Creative Characters Ep. 17: Ellen Lupton.
This week, on Creative Characters, Monotype’s own Brand Designer, Marie Boulanger, author of XX, XY, a book which investigates the relationship between letters and gender stereotypes and how that affects the design world, talks with Ellen Lupton, writer, curator, educator, and designer. Lupton most recently published Extra Bold: A Feminist, Inclusive, Anti-racist, Nonbinary Field Guide for Graphic Designers. You may also know her from other books such as, Thinking with Type; Graphic Design: The New Basics; or Health Design Thinking: Creating Products and Services for Better Health.
Ellen actually set out to be a painter, but fell in love with the abstract and minimal design language of type while studying painting at the Cooper Union in the early 1980s. At that time, type design did not have the mainstream cool factory it has today. Ellen felt that pursuing typography was more akin to “entering a secret society.”
“I fell in love with relationship between the austere systematic anti-individualist typography world,” Ellen says, “the world of conceptual art that had been critiquing the authorial originality of the painter in favor of grids and lines like Sol LeWitt. I just loved the connection between that very austere part of the art world and this language of graphic design.”
Now the Betty Cooke and William O. Steinmetz Design Chair at the Maryland Institute College of Art (MICA) in Baltimore, Ellen and Marie discuss the balance between theory and practice, thinking and making. Learning from her graduate students in the BFA program at MICA, Ellen notes that “really the best mentorship is lateral. It comes from people you have a relationship of equality with.”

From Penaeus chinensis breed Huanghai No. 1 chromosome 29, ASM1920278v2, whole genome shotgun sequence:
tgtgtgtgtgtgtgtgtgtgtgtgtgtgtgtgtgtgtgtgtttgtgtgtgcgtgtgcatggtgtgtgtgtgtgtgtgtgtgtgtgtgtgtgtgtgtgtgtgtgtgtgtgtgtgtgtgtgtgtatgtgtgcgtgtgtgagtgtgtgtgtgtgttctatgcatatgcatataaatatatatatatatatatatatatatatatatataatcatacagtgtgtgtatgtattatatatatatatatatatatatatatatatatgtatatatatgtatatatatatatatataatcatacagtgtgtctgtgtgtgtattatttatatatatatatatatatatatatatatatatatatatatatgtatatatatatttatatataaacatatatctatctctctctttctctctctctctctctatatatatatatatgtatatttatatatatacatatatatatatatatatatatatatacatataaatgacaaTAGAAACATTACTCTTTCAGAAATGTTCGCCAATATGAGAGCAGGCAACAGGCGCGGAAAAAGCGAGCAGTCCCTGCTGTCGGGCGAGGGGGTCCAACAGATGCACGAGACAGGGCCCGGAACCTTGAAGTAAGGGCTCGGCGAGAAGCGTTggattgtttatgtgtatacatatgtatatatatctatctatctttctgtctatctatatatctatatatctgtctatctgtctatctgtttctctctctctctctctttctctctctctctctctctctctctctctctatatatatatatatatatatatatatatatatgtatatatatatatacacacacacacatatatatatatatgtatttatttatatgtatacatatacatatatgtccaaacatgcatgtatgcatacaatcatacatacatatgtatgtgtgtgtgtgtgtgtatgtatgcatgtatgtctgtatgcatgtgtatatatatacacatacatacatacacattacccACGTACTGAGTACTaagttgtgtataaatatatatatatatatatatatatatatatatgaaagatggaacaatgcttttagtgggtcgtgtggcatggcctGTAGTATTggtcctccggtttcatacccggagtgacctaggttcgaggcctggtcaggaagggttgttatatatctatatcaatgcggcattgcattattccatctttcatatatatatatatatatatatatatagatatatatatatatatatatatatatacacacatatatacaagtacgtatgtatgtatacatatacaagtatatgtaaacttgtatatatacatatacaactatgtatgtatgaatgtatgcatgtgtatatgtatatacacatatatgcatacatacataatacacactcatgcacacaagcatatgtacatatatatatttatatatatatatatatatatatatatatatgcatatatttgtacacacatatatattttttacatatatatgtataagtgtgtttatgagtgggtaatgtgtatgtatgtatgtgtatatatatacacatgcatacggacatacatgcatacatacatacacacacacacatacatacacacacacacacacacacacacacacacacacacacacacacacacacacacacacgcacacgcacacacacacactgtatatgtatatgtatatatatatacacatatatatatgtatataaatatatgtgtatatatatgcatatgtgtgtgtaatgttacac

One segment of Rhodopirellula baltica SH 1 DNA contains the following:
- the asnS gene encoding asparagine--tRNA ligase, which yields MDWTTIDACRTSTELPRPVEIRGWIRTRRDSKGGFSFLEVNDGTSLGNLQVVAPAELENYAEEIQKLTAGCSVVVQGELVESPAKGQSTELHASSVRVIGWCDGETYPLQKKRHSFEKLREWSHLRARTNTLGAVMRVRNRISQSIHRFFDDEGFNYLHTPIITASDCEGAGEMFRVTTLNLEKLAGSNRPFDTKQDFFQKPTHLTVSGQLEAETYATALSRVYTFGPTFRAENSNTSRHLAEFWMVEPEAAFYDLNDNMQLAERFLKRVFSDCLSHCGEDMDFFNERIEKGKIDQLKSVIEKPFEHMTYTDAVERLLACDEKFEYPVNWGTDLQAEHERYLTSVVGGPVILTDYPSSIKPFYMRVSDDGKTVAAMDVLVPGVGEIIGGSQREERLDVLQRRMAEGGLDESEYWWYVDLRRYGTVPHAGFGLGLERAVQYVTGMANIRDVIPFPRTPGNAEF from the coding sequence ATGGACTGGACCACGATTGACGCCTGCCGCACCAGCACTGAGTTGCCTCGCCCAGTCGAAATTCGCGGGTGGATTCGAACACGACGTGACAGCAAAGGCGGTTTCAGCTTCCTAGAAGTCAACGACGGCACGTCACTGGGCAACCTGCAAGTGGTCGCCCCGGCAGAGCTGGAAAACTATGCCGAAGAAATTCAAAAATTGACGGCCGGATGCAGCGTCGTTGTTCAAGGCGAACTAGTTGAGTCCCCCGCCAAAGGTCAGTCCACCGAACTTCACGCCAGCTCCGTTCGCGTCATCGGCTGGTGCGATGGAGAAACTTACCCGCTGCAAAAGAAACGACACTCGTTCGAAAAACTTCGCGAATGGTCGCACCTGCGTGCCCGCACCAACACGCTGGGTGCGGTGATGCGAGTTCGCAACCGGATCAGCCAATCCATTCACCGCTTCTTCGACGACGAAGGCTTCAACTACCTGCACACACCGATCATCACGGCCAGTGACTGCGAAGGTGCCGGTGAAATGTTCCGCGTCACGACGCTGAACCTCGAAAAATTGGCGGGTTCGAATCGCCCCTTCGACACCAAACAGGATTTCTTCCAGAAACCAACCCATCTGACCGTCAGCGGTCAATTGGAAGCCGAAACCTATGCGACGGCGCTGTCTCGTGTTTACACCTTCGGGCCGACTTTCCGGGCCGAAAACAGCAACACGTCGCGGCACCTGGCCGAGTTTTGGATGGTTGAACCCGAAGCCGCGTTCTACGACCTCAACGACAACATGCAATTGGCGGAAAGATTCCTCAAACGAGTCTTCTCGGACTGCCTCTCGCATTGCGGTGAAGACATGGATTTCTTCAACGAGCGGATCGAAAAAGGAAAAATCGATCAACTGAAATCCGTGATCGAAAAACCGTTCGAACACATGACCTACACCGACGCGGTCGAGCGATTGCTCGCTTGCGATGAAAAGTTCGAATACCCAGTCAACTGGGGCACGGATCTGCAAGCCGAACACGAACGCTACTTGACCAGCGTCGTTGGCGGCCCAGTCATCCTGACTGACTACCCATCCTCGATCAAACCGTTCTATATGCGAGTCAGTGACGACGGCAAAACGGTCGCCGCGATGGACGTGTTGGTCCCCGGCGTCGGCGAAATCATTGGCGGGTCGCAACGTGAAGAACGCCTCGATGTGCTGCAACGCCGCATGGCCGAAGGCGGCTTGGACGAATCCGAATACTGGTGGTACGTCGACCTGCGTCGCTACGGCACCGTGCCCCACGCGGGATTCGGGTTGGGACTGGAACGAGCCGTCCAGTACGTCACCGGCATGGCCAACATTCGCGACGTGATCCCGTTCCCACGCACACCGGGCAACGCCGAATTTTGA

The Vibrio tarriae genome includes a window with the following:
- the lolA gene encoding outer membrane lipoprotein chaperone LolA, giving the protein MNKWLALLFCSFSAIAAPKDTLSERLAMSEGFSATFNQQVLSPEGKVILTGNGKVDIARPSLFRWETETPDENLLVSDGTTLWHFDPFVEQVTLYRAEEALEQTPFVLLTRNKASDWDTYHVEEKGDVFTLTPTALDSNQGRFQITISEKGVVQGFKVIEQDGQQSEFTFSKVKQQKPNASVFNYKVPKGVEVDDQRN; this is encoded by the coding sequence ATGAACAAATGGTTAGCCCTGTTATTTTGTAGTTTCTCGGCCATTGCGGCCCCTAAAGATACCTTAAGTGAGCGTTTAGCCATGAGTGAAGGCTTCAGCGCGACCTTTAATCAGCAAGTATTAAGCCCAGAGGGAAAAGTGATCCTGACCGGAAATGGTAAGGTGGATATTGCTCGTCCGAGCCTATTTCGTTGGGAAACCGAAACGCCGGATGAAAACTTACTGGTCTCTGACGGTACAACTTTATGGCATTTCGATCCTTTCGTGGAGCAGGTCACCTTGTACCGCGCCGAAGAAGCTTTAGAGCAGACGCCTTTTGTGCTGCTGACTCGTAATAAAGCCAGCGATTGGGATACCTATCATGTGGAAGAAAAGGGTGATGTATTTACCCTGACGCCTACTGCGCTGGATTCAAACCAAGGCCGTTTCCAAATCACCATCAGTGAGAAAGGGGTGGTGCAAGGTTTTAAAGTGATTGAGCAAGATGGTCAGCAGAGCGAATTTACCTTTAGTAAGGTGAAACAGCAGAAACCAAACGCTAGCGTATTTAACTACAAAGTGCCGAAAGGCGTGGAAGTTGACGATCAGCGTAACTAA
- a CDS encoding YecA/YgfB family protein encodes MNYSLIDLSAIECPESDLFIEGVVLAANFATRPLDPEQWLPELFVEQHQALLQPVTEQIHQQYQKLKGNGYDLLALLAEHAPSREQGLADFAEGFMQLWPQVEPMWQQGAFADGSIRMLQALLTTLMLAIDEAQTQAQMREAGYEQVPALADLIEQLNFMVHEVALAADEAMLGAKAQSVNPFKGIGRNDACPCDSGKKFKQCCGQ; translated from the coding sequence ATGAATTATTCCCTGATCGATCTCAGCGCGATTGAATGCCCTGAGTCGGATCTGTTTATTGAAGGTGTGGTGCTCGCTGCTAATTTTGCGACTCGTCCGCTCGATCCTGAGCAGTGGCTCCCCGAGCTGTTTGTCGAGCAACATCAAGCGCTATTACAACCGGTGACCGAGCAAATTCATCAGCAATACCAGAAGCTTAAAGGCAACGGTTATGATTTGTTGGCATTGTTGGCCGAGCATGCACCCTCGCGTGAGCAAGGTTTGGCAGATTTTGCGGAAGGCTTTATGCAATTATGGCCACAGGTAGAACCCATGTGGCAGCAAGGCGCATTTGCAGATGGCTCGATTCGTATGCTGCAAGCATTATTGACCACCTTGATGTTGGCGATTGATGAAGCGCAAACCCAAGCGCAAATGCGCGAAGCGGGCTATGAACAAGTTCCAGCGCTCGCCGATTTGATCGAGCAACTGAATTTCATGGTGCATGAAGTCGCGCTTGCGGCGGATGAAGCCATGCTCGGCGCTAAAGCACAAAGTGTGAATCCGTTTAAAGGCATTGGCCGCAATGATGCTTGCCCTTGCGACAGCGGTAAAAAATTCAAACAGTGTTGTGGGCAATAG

This perspective is what makes Ellen the perfect person to write a book like Extra Bold. Ellen explores the impact that creative gatekeeping, long practiced (both conscious and unconsciously) in design circles, has had on designers of color, women, and other communities. When working on Extra Bold, Ellen collaborated with Leslie Xia and many other colleagues that helped deepen her understanding of the racial, gender, and geographic inequalities in design and in turn shaped her habits and creative practices.
“I went through a period while I was writing the book of only buying typefaces designed by women… If you want to expose yourself to this other body of work, you [must] make a conscious decision to actively seek that out and then celebrate it, and tweet it, show it, use it, and use the fonts that you acquire in that way. Or you [only seek out] fonts created in South America instead of Europe,” Ellen says. “There’s a huge and vital industry in other countries that doesn’t get seen as much. So [it’s important to] make that conscious effort in your own practice, [and it can be] really illuminating.”
In the same vein, Ellen is now working on a revised third edition of her book, Thinking with Type, originally published in 2010, with a focus on being more inclusive and less monocultural. Due to release sometime in 2023, it will reflect some meaningful changes within type world over the last decade and highlight ways it has become more open and inclusive.